How to Create an Item Page
Item Pages are a central repository for all of the information your site has on a specific tool or part. The page automatically links users with the parts and tools that they need to complete a project.
The difference between parts and tools may seem pretty intuitive, but sometimes the difference is not so obvious. As you add more guides to your site, the distinction may become subtle. The following information provides a few guidelines that helps you sort and decipher the parts from the tools.
A great example of what you can do with item pages is Hansaw's Channel Locks page.
Tools are implements; they interact with both parts and devices.
Typically, tools do not get used up (consumed) over the course of a project. You can use them again and again.
Ball-peen hammers, spatulas, and hole punches are all examples of tools.
Parts, on the other hand, do get consumed over the course of a project.
They can replace old parts, increase the functionality of an existing object, or serve as raw materials for your project.
A replacement battery for a computer, origami paper for a paper crane, and a sheet of plywood for a playhouse are all examples of parts.
Creating an Item Page
You can also create item pages directly from the guide as you are building it. Add the part or tool in the Section of the Details tab, and an item page will be created.
Editing an Item Page
To edit an Item page, click on the Edit button at the top of your screen. The Edit Page for that particular Item will appear where the text, pictures, and the supplier table can be edited and arranged accordingly.
Parts of an Item Page
Viewing All Items
You can access a list of all item pages on your site by navigating to your Management Console from the right side of the site header.
By selecting Wikis under the Timeline Section (found on the left side of the screen), you are able to filter Wikis By Item from the top of the page:
Item pages are organized by their association with a specific guide.
You can also use the Tags feature to create lists of item pages with common likenesses on another page.
Tags are identifiers that you can add to your pages. By adding extra words that users may think of in relation to the page, tags increase search popularity. This is true, even if those words and terms are not included in the page title, summary, or content.
With the use of dynamic lists, Tags can also be used to display pages in a clear visual format (rather than just a hyperlink) on any other page on your site.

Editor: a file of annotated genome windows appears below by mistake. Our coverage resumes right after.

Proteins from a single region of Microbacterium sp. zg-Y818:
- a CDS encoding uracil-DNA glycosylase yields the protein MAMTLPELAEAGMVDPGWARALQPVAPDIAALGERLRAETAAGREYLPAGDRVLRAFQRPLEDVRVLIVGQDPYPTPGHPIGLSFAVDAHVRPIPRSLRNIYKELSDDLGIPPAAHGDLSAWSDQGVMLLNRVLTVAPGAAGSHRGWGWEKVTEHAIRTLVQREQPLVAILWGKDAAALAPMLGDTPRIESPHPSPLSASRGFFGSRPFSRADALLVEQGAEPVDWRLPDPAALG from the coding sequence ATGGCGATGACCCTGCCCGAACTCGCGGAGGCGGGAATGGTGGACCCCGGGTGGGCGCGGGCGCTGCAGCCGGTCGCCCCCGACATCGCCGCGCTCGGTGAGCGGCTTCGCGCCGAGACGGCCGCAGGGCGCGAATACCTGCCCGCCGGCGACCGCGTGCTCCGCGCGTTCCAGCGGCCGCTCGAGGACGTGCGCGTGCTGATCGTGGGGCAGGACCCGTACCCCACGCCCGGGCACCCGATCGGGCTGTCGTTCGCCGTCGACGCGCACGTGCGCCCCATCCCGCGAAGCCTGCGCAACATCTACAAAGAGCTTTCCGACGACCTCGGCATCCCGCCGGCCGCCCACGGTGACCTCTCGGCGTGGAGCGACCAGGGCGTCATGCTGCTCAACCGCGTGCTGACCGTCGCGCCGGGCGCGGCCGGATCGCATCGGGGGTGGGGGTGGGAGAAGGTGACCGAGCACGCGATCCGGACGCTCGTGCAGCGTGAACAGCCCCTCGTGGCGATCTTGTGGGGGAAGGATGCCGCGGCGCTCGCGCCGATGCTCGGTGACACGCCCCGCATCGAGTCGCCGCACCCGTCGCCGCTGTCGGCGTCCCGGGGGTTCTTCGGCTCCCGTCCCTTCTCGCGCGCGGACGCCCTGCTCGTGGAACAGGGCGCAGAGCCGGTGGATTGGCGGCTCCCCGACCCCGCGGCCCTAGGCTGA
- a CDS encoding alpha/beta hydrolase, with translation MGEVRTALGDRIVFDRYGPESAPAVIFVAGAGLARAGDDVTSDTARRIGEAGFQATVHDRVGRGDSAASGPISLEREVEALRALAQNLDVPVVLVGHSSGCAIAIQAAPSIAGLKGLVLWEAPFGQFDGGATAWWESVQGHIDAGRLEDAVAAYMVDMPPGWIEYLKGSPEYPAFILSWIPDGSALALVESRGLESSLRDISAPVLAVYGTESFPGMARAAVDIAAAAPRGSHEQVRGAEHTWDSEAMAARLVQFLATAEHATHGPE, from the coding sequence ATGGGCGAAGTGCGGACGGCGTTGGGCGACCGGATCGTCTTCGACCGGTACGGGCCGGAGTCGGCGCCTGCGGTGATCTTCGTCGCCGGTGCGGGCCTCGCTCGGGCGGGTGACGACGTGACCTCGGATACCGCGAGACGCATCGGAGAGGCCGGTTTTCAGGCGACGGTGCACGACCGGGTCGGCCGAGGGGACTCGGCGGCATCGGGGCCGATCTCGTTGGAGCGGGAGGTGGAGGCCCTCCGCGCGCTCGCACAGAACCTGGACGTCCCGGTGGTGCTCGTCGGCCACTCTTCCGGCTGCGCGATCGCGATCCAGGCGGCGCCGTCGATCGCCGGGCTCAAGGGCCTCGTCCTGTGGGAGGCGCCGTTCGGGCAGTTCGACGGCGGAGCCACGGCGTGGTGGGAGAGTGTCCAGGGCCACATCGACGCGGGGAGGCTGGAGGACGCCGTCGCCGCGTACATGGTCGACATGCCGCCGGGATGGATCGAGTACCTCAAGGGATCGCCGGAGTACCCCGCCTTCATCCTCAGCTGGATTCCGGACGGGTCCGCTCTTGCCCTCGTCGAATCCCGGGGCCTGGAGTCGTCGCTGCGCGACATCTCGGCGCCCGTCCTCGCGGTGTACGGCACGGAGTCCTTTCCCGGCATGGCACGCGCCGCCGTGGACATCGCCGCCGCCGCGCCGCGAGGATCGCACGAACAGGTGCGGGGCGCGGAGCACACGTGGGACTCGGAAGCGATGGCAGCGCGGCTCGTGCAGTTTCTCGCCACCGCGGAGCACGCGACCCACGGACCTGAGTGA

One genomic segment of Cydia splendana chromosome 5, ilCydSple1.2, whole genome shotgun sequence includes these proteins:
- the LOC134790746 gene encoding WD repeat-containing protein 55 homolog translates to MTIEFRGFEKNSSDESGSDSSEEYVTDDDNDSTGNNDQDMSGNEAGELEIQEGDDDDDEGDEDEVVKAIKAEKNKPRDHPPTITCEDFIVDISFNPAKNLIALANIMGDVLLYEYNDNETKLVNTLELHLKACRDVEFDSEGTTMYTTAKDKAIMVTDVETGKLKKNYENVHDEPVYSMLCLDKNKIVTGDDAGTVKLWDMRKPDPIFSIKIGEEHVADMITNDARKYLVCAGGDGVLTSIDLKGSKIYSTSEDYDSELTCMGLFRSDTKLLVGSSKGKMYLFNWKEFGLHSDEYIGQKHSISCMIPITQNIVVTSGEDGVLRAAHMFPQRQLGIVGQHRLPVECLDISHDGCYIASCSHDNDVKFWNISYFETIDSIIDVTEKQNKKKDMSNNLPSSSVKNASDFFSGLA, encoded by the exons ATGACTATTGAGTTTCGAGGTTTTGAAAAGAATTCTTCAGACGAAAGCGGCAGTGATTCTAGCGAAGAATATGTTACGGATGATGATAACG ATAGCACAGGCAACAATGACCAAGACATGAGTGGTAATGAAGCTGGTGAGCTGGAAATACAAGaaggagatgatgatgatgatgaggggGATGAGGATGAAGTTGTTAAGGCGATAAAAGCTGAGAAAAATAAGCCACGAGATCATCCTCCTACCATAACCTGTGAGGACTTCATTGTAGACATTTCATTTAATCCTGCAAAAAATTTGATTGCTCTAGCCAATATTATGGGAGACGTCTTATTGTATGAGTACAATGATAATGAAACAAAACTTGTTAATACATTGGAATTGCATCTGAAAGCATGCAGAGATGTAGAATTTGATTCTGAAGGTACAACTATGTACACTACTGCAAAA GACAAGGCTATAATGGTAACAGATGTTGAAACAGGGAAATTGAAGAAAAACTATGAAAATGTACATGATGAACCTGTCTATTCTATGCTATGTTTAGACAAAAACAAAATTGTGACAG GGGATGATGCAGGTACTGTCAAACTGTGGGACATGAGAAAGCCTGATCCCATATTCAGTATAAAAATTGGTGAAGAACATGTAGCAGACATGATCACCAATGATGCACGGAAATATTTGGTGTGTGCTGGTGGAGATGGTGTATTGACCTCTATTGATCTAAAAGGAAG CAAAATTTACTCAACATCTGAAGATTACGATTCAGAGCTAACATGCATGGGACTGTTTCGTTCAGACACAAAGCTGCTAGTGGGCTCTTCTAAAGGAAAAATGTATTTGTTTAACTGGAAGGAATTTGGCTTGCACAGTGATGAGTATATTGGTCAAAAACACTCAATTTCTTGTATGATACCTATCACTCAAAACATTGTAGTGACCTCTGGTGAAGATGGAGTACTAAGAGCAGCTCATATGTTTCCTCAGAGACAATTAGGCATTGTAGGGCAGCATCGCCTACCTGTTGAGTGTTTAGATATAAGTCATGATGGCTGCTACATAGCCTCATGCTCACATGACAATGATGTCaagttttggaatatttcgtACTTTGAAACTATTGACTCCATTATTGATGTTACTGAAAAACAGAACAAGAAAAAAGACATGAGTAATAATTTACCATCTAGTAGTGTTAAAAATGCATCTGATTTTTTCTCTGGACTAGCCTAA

Before we delve into creating Dynamic Wiki Lists, you must first understand what they are and how they function.
A Dynamic List is essentially an incomplete list; and because it is incomplete, you can keep adding items onto it.
A Dynamic List searches through material on the site looking for tags that are relevant to the list. It then groups all of the tagged pages together in list form.
For example, let's say you created items of varying types, but you want to display all of the items from a certain supplier on a category page. You can do that with a dynamic list. Just add a tag to the item page titled by the supplier's name. Once all the related pages are tagged with the same identifying tag, you can create a dynamic wiki list on any other page, like a category page.
Here is an example of the code you would use to create a dynamic wiki list:
You can also add a header under which to display your wiki list:
== Tools from Home Depot == [wikilist|homedepot]
This is how it would be displayed on the page:
You can specify multiple tags per dynamic list by separating the tags with commas.
An item's history shows you the entire timeline of changes to that item. To see the history of an item, click the Options tab and then History tab in the upper-right corner of any item page. From here, you can view all of the recent editing activity on a specific page.
The main section of this page is the recent history. It shows all of the edits that have been recently made to the page.
- Click on any of the edits in blue, and it will link to a page showing exactly what was changed.
- The name to the right of the edit shows who made it.
- Clicking it sends you to their profile page.
- Profiles with diamonds to the right of their names are Administrators.
- Some edits have lines through them and say "denied" in parentheses.
- These indicate edits that were made and then denied using the Patrol Feature within Community Editing.